"The Regents who oversee licensing for a wide range of professions overseen by the State Department of Education has the clear constitutional authority to determine who is eligible for licensing in NY, and can declare as they did, that lack of formal immigration status is not a bar to being licensed in these other professions." “This is an important development for equality, justice, and sound state policy toward non--‐citizens who seek to work and contribute to the support of their families and the success of NY State.”


Former Suffolk PD Sgt Sentenced in “Latino Stop and Rob Case” - Was Justice Served?

Former Suffolk County Police Sergeant Scott Greene was sentenced on May 19th to a sentence of 1-3 years, to run concurrently with the sentence imposed after his conviction for similar crimes in a prior related prosecution. Greene was facing 60 criminal charges, including 20 counts of Grand Larceny as a Hate Crime, arising from twenty separate thefts committed against Latino motorists he had illegally stopped while on patrol from July 2010 through January 2014 when he was arrested. Pursuant to a plea bargain agreement with the Suffolk County District Attorney’s Office, Greene pled guilty to four separate thefts from Latino motorists - three separate counts of felony Grand Larceny, and misdemeanor larceny from a fourth Latino motorist.

LatinoJustice represents 16 of the 20 complaining witnesses in a pending civil rights action against Suffolk County, and was very troubled by the Suffolk DA’s plea bargain deal instead of pursuing conviction of the multiple pending hate crime charges which sends a clear message to Latino immigrant victims of crime in Long Island that they will not be treated equally. “This sentence is a harsh reminder of the fractured relationship between Suffolk County law enforcement and the Latino community,” said Juan Cartagena, President and General Counsel, LatinoJustice PRLDEF.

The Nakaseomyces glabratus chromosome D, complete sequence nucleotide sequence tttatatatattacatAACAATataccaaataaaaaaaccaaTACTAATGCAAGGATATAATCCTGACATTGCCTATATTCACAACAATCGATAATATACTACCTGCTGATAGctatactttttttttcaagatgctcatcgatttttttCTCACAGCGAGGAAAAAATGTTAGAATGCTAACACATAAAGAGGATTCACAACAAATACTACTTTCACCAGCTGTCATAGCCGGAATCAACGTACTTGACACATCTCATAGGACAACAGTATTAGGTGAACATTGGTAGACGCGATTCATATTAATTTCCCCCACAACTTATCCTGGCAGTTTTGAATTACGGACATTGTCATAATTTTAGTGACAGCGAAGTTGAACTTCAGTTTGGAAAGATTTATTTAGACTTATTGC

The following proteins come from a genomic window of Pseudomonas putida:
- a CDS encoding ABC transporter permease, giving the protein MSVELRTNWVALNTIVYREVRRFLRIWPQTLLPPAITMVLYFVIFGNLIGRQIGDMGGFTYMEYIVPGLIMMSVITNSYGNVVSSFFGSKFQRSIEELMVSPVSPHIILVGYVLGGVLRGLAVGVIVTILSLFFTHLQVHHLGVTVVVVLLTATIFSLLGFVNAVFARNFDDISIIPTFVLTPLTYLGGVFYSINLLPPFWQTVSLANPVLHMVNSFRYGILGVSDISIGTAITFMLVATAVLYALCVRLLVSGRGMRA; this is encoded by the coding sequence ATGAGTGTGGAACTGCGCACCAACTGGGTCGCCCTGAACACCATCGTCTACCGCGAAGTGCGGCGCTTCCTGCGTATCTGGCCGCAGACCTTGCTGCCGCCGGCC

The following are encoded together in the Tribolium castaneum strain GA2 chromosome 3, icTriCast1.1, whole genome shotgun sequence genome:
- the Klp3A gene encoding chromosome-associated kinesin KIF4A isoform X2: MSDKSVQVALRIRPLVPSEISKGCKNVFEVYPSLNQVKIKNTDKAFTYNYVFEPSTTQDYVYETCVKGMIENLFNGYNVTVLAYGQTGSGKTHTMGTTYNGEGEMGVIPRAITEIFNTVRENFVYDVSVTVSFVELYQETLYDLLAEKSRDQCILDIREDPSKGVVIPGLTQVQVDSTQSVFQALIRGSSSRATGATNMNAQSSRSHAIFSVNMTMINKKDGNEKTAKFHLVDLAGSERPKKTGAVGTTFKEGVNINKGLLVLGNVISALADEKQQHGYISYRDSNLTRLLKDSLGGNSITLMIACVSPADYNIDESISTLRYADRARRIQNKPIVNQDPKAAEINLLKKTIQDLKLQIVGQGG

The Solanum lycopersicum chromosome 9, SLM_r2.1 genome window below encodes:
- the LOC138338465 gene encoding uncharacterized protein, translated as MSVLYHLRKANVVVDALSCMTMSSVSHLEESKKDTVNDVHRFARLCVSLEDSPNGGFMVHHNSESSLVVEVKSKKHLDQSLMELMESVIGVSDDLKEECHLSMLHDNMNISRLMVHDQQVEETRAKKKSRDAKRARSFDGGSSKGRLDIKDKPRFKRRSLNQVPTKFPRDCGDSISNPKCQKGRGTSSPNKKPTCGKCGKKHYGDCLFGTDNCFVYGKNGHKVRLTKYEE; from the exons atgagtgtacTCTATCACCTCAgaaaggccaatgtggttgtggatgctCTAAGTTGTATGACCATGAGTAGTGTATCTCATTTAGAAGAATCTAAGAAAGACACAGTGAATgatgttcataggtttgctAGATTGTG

“For too long Latinos in Suffolk County have been continuously victimized of racial hate crimes with no action taken by the police, who instead targeted them for their own criminal activity as well. This lenient sentence is simply endemic of the problems that Latinos in Suffolk County have had with the police department and local law enforcement. It’s time for the DOJ to step in and stop this continuous pattern of racial abuse.”


LatinoJustice Files Brief in Vital Voting Rights Case

LatinoJustice has filed an amicus brief with the 5th Circuit Court of Appeals supporting a decision invalidating Texas’ voter identification law. Texas whose prior attempts to enact SB14 had been rebuffed passed SB14, known as the “strictest photo ID law in the country” after the Supreme Court’s 2013 Shelby County decision invalidating Section 4 of the Voting Rights Act’s pre-clearance requirements. Several groups including Texas NAACP, Mexican-American Legislative Conference of Texas House, and the U.S. Dept of Justice immediately brought suit. Under SB14, voters must provide a current photo identification from a very limited list before permitted to vote – a Texas concealed handgun license is acceptable, but a college identification from a public university is not!